Women's Rights

The purpose of this section is to examine the problems related to women's rights in the current Islamic system of Iran and to follow the suggestions and solutions to solve the problem in the form of a future democratic government based on universally accepted standards of women's rights.


The rights of Iranian women have changed greatly over the course of various political and historical periods. These rights include the right to marry, the right to divorce, the right to education, the right to cover and veil, and the right to health (such as reproductive rights, family planning and abortion), the right to vote and other rights. Examining the status of Iran's indicators in the 2020 report shows that Iran ranks 147th in the overall index of women's economic participation and 148th in the following indicators, such as participation in the labour market, 115th in managerial positions and 120th in specialized jobs among countries with gaps. It has the highest gender in economics. An examination of other economic indicators in this section shows that Iran ranks 149th in terms of women's income compared to men's income, according to the report, women earn about one-fifth of men's income.


The first women's revolution in the Constitutional Revolution took place in 1906, in the form of participation in coercive movements or in the form of activities of generally secret organizations. However, these movements were not specifically in the realization of women's rights, and after the constitutional boycott, many women's rights remained unaffected and women were deprived of their right to vote alongside criminals. Only a few of these pro-constitutional women advocated for women's rights, but the first women
to join the Iranian women's rights movement were either constitutionalists and activists of the national movement of the 1901 or nationalist intellectual families after the constitutional fever cooled. The illiterate returned to their former inner selves returned and only educated women and intellectuals followed the women's rights movement. Iran's relative freedom of expression and post-war political space and international changes in women's rights (women's suffrage movements in the United States and the United Kingdom, the communist victory in the Soviet Union, and Marx and Lenin's views on women, women's movements in Egypt and other Middle Eastern countries) It can be considered one of the factors in the activities of women's rights in the following years. The women's associations that were established during these years were generally independent and engaged in activities such as the construction of girls' schools or women's magazines. At that time, until the preservation of their girl’s schools, they were opposed by many traditionalists, and for this reason, the establishment of a girls' school was a revolutionary act. After this period, independent women's organizations were eliminated and government-affiliated organizations or political parties were formed, such as the Women's Association, which was a very moderate and charitable association under Reza Shah, the Iranian Women's Organization under Mohammad Reza Shah, and the Iranian Women's Organization in Tudeh Party. The awakening of the mother of 1941, secular organizations such as the Bahamad Azadegan Association called for more rights, including the "discovery of the hijab and the right to divorce for Iranian women. The years 1941 to 1952 can be considered the years of the limited and controlled revival of the women's movement, which formed more independent but scattered organizations such as the Women's Party and the Women's Association (with today's Zan newspaper). Unlike in 1921, these organizations were not very convergent. A brief reference is made to the coordination of the activities of the Woman's Party and the Women's Association in 1943, and in 1952, a statement was issued by the "Coalition of Women's Organizations" calling for political and economic rights. This limited revival was abolished during the reign of Mohammad Reza Shah, and all women's legal activities came under the control of the government. It was centralized in 1951 and eventually came under the auspices of the Iranian Women's Organization.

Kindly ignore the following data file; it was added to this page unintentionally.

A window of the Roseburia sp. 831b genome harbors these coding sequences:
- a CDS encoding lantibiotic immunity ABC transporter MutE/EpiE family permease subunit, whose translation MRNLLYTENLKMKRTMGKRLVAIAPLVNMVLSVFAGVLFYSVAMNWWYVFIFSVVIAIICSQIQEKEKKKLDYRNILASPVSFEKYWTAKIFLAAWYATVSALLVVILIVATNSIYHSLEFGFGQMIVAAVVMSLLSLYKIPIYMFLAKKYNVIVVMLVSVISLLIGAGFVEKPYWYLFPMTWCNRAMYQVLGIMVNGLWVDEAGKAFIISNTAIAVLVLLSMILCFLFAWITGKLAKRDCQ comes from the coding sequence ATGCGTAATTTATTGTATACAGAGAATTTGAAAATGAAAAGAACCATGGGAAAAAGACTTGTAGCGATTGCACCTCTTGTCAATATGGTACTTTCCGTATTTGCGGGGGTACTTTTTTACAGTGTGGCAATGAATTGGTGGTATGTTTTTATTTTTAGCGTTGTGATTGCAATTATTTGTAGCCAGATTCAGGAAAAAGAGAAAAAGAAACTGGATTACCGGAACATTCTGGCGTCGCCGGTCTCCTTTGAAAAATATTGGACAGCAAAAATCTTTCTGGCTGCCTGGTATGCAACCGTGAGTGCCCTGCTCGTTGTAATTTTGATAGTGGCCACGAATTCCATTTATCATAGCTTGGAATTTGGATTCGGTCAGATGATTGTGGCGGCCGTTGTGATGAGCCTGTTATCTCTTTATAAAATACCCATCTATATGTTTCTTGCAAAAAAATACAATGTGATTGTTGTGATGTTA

After the 1978 Iranian Revolution, the situation of women changed, and some of the rights that women had acquired during the Shah's reign were revoked, such as the Family Law and the Right to Abortion, and the right to wear the hijab. In March 1978, the law on compulsory hijab was officially announced. Various groups of women protested against the mandatory wearing of the hijab for several days during the demonstrations of March 8, 1979. The rally was not to gain more rights but to protect existing rights. The protests were opposed by the government, and even the left and right political groups ignored them and considered them unnecessary. In the following decades, the Iranian women's movement took on a more regular form. The active campaigns of this period include the formation of women's consensus, the One Million Signatures Campaign, and the stone Law Campaign.

 

Violations of women's rights can be divided into two general categories:
• What is applied by the Islamic government as sharia law or as a totalitarian and patriarchal government that is not necessarily rooted in sharia but is the result of patriarchal and totalitarian thinking of regime leaders, such as restricting women's education in some fields.
• What is due to patriarchal culture and not necessarily related to the government. This thinking is generally practised by men, but some women have internalized this patriarchal culture. Therefore, both men and women need to change culturally.


This separation is to find the right solution based on the root of the problem. Of course, in many cases, both root causes are involved and interact. The solution of the first and second parts can be largely solved by changing the system and establishing a secular democratic system in the short term. What is needed is a long-term solution to the discrimination against women that results from patriarchal culture. Our first priority is the first part, which is to investigate the violation of women's rights by the Islamic political system and to provide a solution in the form of a future democratic political system. That is part of the demands that can be achieved by changing the political system to a democratic system in the short term. However, the programs and approaches needed to solve the problem, in the long run, will be presented as the next priority.